The Privilege of Going to Pleasant View
From Watches, Prayers, and Arguments by Gilbert Carpenter, page 20-22
There are those who contend that, when Pleasant View, as Mrs. Eddy’s earthly home, ceased to be her platform of scientific activity because she had left our midst, the watches which she issued to students should have been likewise destroyed, since they were adapted solely for use at the time she issued them. But if Pleasant View is thought of as a state of consciousness, where one strives to use every activity of daily life as an opportunity to establish divine Mind as his only Mind, then it is correct to say, that eventually every follower of Mrs. Eddy must go to Pleasant View, as part of his endeavor to escape sense testimony and find eternal reality and harmony.
If Mrs. Eddy was helping the students in her home to attain a state of consciousness where God is recognized as supreme, by giving them these daily watches to work with, what is to prevent present-day students from a similar effort, namely, to strive to fulfill the mental requirements she placed on those who came to live with her as mental workers? And are not those who had the privilege of going to Pleasant View, and learning what these requirements were from her own lips, obligated to unfold them in such a way, that future generations may learn the same lessons and, if faithful, receive the same blessings?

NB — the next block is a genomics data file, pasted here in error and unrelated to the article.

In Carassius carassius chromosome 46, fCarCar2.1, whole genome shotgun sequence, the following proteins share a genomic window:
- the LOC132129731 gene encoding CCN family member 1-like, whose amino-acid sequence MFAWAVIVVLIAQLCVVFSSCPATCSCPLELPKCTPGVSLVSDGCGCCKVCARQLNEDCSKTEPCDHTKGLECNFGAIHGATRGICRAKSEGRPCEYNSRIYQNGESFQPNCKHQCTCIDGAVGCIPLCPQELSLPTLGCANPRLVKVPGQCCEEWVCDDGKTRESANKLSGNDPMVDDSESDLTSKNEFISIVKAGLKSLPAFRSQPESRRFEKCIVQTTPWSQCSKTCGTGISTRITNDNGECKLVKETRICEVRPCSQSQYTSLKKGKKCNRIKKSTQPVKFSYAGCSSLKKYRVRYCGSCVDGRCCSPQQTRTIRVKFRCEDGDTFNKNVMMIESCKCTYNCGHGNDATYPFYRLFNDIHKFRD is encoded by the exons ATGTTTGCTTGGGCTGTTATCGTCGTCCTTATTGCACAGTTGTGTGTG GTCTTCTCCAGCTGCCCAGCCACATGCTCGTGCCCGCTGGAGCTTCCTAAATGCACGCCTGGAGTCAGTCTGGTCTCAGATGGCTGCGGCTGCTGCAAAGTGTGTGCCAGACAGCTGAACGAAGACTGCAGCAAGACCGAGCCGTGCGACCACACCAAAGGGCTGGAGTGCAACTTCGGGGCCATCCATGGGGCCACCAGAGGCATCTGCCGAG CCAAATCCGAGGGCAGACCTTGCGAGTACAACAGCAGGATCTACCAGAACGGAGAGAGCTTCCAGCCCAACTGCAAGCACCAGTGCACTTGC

Mrs. Eddy’s earthly home, called Pleasant View, or Chestnut Hill, is not important to students today, but her sense of home that she established is, namely, a place where one seeks to establish divine Mind as supreme in all that he does, even in the most commonplace and menial tasks, and to continue this effort, until he has made divine Mind his permanent Mind, and all belief in a so-called human mind has been ruled out. A student who seeks to fulfill this purpose may declare that he has been to Pleasant View, in proportion as he fulfills the purposes of Pleasant View. By seeking to do everything from the standpoint of divine Mind, he makes his own home a Pleasant View, and if using Mrs. Eddy’s Watches will help him in this direction, he should have them and use them eagerly every day. What can be more helpful to the student who is ready for the privilege, than to learn from Mrs. Eddy’s Watches, how to occupy his time?